Hyper-salty lakes discovered in Canada offer clues about alien life on Jupiter’s moon

Pools of water 750m below Arctic ice could be home to life that has evolved in isolation for 120,000 years

Josh Gabbatiss
Science Correspondent
Wednesday 11 April 2018 19:02 BST
Two lakes have been discovered 750m below the surface of the Devon Ice Cap in Canada
Two lakes have been discovered 750m below the surface of the Devon Ice Cap in Canada (Anja Rutishauser)

The unexpected discovery of two incredibly salty lakes underneath the Canadian Arctic could help scientists understand alien life.

Located around 750 metres below the ice, experts think these “hypersaline” pools may be home to tiny creatures that have evolved in complete isolation for 120,000 years.

As the conditions under the ice are so similar to those found on Europa, one of Jupiter's moons, the Canadian lakes could serve as a useful stand-in when investigating extraterrestrial life.

The discovery was made by PhD student Anja Rutishauser while she was studying radar data collected by Nasa from Canada’s Devon Ice Cap, in an effort to understand the bedrock underneath the ice.

By sending electromagnetic waves through the ice and measuring them as they bounce back, it is possible to “see” through the ice and build up a picture of what lies beneath it.

"We weren't looking for subglacial lakes. The ice is frozen to the ground underneath that part of the Devon Ice Cap, so we didn't expect to find liquid water," said Ms Rutishauser, who is based at the University of Alberta.

"We saw these radar signatures telling us there's water, but we thought it was impossible that there could be liquid water underneath this ice, where it is below -10C."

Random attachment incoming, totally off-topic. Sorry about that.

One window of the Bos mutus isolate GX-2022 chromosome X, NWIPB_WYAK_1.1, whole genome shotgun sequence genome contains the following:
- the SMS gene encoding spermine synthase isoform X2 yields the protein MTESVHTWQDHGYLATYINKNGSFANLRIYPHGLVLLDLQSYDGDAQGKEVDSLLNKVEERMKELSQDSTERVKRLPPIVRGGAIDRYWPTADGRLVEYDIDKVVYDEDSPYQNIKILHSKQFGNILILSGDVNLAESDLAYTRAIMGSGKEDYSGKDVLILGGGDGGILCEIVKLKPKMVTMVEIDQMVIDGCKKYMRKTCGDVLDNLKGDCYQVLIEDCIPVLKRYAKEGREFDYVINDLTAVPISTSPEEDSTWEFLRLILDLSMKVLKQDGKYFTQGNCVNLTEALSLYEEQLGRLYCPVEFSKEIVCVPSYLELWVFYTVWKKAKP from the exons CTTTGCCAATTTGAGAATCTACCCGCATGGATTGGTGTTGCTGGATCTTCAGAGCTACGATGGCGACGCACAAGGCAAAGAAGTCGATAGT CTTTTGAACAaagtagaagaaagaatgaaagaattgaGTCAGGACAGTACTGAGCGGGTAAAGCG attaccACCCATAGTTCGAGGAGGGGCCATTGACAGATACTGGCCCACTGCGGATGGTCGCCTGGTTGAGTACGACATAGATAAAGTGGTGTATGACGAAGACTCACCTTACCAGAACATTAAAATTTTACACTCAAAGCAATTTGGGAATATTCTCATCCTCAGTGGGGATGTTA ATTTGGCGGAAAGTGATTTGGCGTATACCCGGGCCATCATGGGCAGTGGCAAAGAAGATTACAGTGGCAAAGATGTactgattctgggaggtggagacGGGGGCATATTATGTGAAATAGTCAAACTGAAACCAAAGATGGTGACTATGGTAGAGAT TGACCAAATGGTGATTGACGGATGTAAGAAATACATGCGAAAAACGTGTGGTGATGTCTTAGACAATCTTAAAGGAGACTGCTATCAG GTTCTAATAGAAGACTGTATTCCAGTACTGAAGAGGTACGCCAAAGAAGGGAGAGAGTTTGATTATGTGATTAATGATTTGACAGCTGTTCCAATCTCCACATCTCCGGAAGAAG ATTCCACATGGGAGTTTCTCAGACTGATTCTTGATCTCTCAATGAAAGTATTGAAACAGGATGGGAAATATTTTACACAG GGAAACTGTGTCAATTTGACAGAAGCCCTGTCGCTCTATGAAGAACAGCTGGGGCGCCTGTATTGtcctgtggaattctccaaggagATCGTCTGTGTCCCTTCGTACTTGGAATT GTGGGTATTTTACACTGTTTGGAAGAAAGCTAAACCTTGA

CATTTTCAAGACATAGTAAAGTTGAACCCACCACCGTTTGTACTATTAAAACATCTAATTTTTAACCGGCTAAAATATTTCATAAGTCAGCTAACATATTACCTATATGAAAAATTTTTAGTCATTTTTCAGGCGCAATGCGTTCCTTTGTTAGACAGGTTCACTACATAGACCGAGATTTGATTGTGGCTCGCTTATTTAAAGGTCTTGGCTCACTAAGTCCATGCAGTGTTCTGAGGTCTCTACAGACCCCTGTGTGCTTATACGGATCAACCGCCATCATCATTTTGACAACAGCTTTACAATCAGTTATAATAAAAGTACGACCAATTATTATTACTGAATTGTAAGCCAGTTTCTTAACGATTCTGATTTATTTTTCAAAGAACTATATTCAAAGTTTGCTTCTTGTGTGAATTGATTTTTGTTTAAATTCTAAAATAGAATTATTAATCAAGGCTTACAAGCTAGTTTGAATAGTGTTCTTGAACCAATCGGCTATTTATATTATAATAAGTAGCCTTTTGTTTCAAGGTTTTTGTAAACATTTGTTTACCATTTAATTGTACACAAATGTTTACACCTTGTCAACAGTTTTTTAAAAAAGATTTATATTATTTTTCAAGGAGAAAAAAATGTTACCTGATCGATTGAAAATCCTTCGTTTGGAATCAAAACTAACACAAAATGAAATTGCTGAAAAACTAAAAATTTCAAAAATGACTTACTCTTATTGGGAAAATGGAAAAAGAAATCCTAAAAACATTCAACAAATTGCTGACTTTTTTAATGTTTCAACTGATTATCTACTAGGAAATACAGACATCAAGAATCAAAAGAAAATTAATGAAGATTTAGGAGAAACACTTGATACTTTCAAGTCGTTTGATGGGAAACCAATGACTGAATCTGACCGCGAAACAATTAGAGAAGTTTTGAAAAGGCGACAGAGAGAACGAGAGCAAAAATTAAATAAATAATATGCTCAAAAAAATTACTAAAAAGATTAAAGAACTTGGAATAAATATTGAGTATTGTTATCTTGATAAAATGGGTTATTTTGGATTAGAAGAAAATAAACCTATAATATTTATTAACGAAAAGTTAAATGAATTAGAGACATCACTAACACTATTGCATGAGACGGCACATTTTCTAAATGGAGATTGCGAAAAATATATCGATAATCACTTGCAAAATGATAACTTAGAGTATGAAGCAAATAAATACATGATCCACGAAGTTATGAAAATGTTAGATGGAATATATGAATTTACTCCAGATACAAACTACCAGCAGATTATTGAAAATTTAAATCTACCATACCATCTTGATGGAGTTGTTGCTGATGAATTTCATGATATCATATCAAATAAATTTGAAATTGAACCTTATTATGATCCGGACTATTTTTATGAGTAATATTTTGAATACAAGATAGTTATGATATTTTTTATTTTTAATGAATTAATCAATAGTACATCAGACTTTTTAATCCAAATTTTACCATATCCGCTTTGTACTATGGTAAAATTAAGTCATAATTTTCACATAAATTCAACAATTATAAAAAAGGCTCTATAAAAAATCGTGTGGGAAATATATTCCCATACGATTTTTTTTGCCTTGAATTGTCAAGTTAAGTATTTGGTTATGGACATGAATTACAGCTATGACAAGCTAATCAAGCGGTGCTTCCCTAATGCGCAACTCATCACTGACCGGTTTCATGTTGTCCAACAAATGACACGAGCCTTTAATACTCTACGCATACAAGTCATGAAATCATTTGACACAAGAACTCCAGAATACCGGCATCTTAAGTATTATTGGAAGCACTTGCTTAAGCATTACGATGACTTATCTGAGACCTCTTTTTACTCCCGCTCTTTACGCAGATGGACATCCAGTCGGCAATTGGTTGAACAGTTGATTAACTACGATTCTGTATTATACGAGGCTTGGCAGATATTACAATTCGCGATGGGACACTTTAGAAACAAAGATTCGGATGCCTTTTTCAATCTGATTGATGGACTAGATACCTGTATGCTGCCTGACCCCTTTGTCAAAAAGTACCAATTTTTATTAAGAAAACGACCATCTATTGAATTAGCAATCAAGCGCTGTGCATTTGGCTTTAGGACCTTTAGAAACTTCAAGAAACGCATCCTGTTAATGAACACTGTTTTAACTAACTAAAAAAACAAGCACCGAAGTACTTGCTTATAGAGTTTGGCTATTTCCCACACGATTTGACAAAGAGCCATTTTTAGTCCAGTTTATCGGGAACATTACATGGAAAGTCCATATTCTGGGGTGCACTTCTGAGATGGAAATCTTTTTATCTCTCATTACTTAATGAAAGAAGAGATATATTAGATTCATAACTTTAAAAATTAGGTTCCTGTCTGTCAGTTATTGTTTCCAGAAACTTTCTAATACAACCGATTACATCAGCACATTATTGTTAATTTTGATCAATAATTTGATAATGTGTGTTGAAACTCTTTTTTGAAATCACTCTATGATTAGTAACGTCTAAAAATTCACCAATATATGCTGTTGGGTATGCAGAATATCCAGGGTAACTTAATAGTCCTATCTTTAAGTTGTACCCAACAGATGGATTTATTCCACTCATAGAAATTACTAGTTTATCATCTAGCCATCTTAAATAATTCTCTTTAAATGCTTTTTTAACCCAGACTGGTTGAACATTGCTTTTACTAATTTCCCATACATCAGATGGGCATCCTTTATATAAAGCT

The discovery was published in the journal Science Advances.

Other lakes have been found buried beneath ice caps, mainly in Antarctica, but this was the first one discovered in the Canadian Arctic.

Crucially, this was also the first discovery of such a lake full of brine – a feature the researchers think arises due to salty rocks dissolving in the water.

It is this salinity that marks the Devon Ice Cap lakes out. If they turn out to be home to microscopic life – something the researchers think is a possibility – it will help scientists understand life outside our planet.

"We think they can serve as a good analogue for Europa, one of Jupiter's icy moons, which has similar conditions of salty liquid water underneath – and maybe within – an ice shell," said Ms Rutishauser.

Europa is often singled out as one of our greatest hopes for finding extraterrestrial life. Nasa has previously explored the possibility of sending a lander to the distant moon to search for alien life.

Before they can contribute to the search for life beyond our planet, however, Ms Rutishauser and her colleagues will have to demonstrate that there is life in the extreme conditions found beneath the Devon Ice Cap.

"If there is microbial life in these lakes, it has likely been under the ice for at least 120,000 years, so it likely evolved in isolation," said Ms Rutishauser.

“If we can collect a sample of the water, we may determine whether microbial life exists, how it evolved, and how it continues to live in this cold environment with no connection to the atmosphere."

While the Devon discovery is the first of its kind, the scientists think they could be the first of many, and Ms Rutishauser predicts there could be a network of salty water systems underneath the Canadian Arctic.

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